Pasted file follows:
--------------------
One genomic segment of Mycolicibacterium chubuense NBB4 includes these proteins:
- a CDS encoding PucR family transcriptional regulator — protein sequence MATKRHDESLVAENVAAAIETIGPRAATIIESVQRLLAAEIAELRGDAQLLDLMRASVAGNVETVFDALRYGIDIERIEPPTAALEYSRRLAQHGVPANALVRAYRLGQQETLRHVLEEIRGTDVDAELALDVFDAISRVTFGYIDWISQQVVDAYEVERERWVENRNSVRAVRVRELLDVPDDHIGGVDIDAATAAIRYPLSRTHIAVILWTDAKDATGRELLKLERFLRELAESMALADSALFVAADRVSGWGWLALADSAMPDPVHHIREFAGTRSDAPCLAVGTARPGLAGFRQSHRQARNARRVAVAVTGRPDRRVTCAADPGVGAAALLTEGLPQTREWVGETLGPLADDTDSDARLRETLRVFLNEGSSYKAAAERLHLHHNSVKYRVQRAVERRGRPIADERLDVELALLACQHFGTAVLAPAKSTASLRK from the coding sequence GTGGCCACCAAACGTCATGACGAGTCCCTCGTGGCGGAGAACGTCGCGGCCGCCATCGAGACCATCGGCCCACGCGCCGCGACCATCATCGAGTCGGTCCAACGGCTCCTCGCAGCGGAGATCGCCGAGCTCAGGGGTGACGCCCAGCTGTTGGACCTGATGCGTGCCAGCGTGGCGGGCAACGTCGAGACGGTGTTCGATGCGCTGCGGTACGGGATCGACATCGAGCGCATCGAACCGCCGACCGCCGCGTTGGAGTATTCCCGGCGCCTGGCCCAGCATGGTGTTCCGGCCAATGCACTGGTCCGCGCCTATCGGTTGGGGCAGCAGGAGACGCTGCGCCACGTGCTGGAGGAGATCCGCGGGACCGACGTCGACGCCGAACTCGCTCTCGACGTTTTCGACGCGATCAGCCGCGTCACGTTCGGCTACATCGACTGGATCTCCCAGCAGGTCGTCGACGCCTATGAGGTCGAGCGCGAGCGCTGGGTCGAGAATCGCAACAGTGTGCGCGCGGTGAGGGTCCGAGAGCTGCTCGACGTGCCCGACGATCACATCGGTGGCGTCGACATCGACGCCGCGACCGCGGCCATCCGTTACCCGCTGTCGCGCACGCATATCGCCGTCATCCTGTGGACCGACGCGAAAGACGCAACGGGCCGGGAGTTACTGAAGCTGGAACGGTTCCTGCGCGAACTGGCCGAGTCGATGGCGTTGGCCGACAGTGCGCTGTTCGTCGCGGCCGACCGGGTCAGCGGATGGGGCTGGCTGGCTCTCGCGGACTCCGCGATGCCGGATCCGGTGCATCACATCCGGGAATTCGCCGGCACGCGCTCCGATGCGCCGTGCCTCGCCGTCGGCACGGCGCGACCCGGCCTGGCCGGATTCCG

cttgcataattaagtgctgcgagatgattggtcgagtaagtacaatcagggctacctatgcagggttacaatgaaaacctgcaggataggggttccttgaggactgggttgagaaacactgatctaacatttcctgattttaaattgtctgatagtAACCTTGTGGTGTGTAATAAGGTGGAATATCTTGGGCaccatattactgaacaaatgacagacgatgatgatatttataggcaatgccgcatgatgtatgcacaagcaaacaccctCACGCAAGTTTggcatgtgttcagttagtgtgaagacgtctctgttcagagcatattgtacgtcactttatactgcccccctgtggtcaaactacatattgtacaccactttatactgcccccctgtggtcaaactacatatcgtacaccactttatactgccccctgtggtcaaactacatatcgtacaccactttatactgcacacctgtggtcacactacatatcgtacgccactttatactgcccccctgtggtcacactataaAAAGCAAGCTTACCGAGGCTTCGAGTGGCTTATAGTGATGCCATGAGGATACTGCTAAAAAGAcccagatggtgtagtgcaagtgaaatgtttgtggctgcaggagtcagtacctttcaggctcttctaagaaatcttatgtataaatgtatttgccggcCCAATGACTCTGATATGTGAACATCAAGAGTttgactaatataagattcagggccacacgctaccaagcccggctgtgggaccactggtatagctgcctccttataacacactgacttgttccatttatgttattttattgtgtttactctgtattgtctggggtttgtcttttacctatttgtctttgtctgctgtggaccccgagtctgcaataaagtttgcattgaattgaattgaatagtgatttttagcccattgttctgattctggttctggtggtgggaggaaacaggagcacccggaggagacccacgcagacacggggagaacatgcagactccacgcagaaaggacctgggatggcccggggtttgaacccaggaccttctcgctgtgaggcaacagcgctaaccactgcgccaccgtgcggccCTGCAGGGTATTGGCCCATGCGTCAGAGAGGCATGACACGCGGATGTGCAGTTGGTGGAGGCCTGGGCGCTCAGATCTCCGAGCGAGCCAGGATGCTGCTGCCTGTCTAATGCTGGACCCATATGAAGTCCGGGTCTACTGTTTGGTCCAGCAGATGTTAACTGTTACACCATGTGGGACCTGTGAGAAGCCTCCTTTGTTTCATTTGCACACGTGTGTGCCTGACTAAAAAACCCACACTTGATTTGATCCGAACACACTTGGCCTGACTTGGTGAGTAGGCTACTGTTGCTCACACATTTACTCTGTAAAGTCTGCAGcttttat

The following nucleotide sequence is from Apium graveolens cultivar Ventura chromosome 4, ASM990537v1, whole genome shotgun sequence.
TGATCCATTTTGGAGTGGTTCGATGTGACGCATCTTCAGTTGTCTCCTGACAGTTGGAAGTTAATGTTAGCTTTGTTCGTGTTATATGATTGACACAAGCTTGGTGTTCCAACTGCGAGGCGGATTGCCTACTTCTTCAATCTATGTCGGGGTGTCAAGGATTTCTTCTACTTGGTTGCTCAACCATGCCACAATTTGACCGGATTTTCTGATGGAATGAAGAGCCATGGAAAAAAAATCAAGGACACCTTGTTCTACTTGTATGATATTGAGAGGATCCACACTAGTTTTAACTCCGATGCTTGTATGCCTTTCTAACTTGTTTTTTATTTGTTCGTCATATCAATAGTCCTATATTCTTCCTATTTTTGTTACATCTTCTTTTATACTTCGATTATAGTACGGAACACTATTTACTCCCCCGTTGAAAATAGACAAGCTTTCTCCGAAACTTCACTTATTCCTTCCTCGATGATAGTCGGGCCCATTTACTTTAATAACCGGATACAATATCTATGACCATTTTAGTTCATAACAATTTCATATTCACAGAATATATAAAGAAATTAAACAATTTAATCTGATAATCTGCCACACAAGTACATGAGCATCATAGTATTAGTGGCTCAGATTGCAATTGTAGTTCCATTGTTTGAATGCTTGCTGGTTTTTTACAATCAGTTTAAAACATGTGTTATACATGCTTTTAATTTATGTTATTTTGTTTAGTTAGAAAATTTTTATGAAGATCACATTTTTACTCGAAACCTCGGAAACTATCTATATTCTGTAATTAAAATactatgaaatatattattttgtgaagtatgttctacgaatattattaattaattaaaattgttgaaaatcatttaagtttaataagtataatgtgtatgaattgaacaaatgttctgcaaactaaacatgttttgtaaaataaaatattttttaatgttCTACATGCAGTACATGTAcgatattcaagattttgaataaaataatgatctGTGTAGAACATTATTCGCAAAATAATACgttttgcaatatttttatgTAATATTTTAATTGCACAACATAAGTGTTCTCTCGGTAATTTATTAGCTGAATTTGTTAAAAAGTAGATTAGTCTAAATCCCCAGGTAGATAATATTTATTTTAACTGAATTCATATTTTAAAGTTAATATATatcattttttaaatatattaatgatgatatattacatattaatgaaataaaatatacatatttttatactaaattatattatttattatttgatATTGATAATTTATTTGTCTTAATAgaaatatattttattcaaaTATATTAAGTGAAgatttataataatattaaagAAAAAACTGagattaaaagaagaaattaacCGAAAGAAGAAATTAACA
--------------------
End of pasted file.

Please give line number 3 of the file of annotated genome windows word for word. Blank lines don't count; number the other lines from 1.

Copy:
cttgcataattaagtgctgcgagatgattggtcgagtaagtacaatcagggctacctatgcagggttacaatgaaaacctgcaggataggggttccttgaggactgggttgagaaacactgatctaacatttcctgattttaaattgtctgatagtAACCTTGTGGTGTGTAATAAGGTGGAATATCTTGGGCaccatattactgaacaaatgacagacgatgatgatatttataggcaatgccgcatgatgtatgcacaagcaaacaccctCACGCAAGTTTggcatgtgttcagttagtgtgaagacgtctctgttcagagcatattgtacgtcactttatactgcccccctgtggtcaaactacatattgtacaccactttatactgcccccctgtggtcaaactacatatcgtacaccactttatactgccccctgtggtcaaactacatatcgtacaccactttatactgcacacctgtggtcacactacatatcgtacgccactttatactgcccccctgtggtcacactataaAAAGCAAGCTTACCGAGGCTTCGAGTGGCTTATAGTGATGCCATGAGGATACTGCTAAAAAGAcccagatggtgtagtgcaagtgaaatgtttgtggctgcaggagtcagtacctttcaggctcttctaagaaatcttatgtataaatgtatttgccggcCCAATGACTCTGATATGTGAACATCAAGAGTttgactaatataagattcagggccacacgctaccaagcccggctgtgggaccactggtatagctgcctccttataacacactgacttgttccatttatgttattttattgtgtttactctgtattgtctggggtttgtcttttacctatttgtctttgtctgctgtggaccccgagtctgcaataaagtttgcattgaattgaattgaatagtgatttttagcccattgttctgattctggttctggtggtgggaggaaacaggagcacccggaggagacccacgcagacacggggagaacatgcagactccacgcagaaaggacctgggatggcccggggtttgaacccaggaccttctcgctgtgaggcaacagcgctaaccactgcgccaccgtgcggccCTGCAGGGTATTGGCCCATGCGTCAGAGAGGCATGACACGCGGATGTGCAGTTGGTGGAGGCCTGGGCGCTCAGATCTCCGAGCGAGCCAGGATGCTGCTGCCTGTCTAATGCTGGACCCATATGAAGTCCGGGTCTACTGTTTGGTCCAGCAGATGTTAACTGTTACACCATGTGGGACCTGTGAGAAGCCTCCTTTGTTTCATTTGCACACGTGTGTGCCTGACTAAAAAACCCACACTTGATTTGATCCGAACACACTTGGCCTGACTTGGTGAGTAGGCTACTGTTGCTCACACATTTACTCTGTAAAGTCTGCAGcttttat